No Nature, No Economy
Human beings, like all other creatures, are completely dependent on the gifts provided by nature. A report issued in 1997 by a team of biologists and economists put the ‘business services’ provided by the global ecosystem, through free pollination of crops, the recycling of nutrients by the oceans, etc. to $33 trillion, at that time twice the global GDP.
It is not clear exactly what the commonly used definition of ‘business services’ is, but regardless of what services were included in the report, it certainly did not include the total value of services provided to us by nature, which also includes how its beauty positively affects our health and wellbeing.
Yes, what is the value of a family picnic in the grass under the trees; what is the value of fresh water in a creek—to the fish, the frogs, and to human beings who relax by its banks? What is the real value nature provide us when we grow a vegetable crop in the backyard?
It is not possible to make up an economic formula or accurate price tag on neither nature’s partial nor its total value.
The many ways nature contributes to our life and wellbeing is, to say the least, priceless. We do not have any other means than nature’s to bind solar energy with carbon dioxide and water to produce organic compounds. We are totally dependent on nature to accomplish this vitally important undertaking.
Since we cannot replicate the enormous economic and aesthetic contributions made by nature, its services are invaluable to us. It is not possible to make up an economic formula or accurate price tag on neither nature’s partial nor its total value.
The great power source that fuels the works of nature is the sun. Without this source of energy, the Earth would be incapable of sustaining life. The scale of our own attempts to harvest solar energy directly, in terms of solar cells and passive solar houses, is miniscule compared to the amount of solar energy harnessed by nature through photosynthesis, water cycles, etc. Indeed, it is almost negligible in comparison.
Therefore, we must learn to more efficiently harness the energy directly or indirectly provided by the sun, including the use of wind, wave, and geo-thermal energy, so that we can continue to sustain life long into the foreseeable future on this green planet of ours. Hence, the value of the sun’s energy and its many complex functions in nature is beyond comparison, beyond any finite value in pounds or in dollars.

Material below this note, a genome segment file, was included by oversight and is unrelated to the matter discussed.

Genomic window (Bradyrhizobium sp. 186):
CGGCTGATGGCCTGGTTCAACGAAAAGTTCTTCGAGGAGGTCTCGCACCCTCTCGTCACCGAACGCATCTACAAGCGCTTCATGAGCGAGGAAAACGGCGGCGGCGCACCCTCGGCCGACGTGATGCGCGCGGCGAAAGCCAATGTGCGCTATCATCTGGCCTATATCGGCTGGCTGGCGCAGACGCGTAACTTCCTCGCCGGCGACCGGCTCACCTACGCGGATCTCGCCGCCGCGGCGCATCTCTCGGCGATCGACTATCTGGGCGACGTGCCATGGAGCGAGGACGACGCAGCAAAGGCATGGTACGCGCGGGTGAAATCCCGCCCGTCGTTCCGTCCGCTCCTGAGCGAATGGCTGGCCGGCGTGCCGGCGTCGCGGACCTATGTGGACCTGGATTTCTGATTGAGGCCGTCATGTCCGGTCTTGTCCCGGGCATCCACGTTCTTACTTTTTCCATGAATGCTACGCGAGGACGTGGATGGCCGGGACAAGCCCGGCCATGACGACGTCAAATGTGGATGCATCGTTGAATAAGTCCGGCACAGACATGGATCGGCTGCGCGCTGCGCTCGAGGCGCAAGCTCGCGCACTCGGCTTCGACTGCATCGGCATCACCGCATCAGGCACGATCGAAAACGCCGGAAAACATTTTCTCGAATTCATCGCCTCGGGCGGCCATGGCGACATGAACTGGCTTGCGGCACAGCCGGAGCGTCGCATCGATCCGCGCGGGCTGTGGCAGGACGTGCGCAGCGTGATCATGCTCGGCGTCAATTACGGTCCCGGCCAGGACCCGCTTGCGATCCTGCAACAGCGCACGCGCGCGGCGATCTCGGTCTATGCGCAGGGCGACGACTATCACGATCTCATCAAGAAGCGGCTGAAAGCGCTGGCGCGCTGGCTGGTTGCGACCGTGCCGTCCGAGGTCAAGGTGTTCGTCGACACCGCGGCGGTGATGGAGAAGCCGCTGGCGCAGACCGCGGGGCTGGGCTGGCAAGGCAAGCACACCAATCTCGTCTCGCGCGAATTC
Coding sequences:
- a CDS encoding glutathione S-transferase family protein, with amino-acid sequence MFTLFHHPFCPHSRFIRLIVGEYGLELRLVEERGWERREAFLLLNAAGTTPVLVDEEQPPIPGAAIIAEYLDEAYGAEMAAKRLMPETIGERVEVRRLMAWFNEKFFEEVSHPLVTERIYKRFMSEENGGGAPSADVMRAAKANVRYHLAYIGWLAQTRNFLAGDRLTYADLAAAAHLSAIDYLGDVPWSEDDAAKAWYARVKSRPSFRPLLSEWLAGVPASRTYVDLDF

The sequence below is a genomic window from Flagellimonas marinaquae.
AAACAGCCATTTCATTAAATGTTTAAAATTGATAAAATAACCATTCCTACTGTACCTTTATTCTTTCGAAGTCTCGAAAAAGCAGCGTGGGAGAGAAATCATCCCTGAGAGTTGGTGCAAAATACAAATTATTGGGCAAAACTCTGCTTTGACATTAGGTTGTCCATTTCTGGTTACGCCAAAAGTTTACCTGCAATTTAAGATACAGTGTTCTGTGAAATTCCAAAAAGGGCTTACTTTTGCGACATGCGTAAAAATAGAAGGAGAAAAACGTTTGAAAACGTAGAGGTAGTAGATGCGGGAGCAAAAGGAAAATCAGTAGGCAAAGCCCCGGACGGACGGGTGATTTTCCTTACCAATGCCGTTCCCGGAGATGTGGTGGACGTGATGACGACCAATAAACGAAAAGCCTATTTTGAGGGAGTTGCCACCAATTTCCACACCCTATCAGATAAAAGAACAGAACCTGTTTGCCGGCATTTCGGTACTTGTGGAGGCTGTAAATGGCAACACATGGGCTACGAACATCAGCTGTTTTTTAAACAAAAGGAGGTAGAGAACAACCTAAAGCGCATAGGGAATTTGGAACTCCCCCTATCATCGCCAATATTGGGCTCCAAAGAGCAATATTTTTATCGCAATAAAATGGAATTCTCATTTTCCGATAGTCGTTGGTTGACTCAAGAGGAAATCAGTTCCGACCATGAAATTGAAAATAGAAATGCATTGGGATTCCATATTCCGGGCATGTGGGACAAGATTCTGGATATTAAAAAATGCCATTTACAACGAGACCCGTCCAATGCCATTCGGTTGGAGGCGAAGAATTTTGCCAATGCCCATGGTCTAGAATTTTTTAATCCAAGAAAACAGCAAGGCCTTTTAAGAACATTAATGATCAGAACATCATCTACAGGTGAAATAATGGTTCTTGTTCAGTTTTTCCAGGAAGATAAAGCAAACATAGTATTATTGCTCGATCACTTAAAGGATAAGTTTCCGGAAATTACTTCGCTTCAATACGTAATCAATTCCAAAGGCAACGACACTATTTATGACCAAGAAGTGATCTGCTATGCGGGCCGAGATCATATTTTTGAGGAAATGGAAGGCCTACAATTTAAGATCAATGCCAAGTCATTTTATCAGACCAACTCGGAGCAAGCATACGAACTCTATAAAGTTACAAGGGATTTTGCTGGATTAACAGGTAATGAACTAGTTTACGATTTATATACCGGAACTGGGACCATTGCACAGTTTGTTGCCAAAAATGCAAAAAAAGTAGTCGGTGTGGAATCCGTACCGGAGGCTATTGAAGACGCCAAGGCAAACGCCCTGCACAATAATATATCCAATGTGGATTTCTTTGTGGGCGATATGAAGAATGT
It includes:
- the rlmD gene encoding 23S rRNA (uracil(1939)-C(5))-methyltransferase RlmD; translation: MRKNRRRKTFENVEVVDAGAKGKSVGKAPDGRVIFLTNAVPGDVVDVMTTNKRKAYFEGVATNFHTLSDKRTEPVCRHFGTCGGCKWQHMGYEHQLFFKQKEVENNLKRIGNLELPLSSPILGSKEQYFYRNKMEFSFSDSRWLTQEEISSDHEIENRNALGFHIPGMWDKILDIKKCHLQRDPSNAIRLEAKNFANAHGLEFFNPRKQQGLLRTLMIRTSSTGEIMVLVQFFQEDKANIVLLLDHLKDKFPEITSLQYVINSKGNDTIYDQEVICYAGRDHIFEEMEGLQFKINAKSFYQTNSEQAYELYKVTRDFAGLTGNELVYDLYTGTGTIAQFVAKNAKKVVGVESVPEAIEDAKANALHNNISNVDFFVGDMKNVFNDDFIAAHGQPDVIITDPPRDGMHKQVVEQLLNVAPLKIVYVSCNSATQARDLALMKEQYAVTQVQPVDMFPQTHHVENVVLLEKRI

In the current market economy natural capital is seen as free, or largely undervalued, and thus used up at an alarming rate.
At the end of the day, all we human beings can do is to find various ways to utilize the services nature already provide us. This observation is quite different from the labor theory of value, emphasized by both Karl Marx and Adam Smith, which stipulates that all economic value derives from human labor.
Far from it, it is nature that provides the underlying and lasting value for all wealth utilized by human society. All the technological inventions, capital investments, production hours, and infrastructure involved in creating a product is but a small part of the total capital we are using.
The total capital provided by nature in the form of land, raw materials, water, sun, air and space is by far the largest of all forms of capital, but unfortunately in the current market economy natural capital is seen as free, or largely undervalued, and thus used up at an alarming rate.
To remedy this predicament, scientists have made various attempts to put a price tag on nature’s services. In 2011, The Department for Environment, Food and Rural Affairs in the UK announced the findings of a national ecosystem assessment, a project involving 500 experts, who had established “the true value of nature … for the very first time”.
Some of the services provided by UKs ecosystems “may in fact be infinite in value”.
The report further stated that this exercise was “theoretically challenging to complete, and considered by some not to be a theoretically sound endeavor.” Some of the services provided by UKs ecosystems, it pointed out, “may in fact be infinite in value”.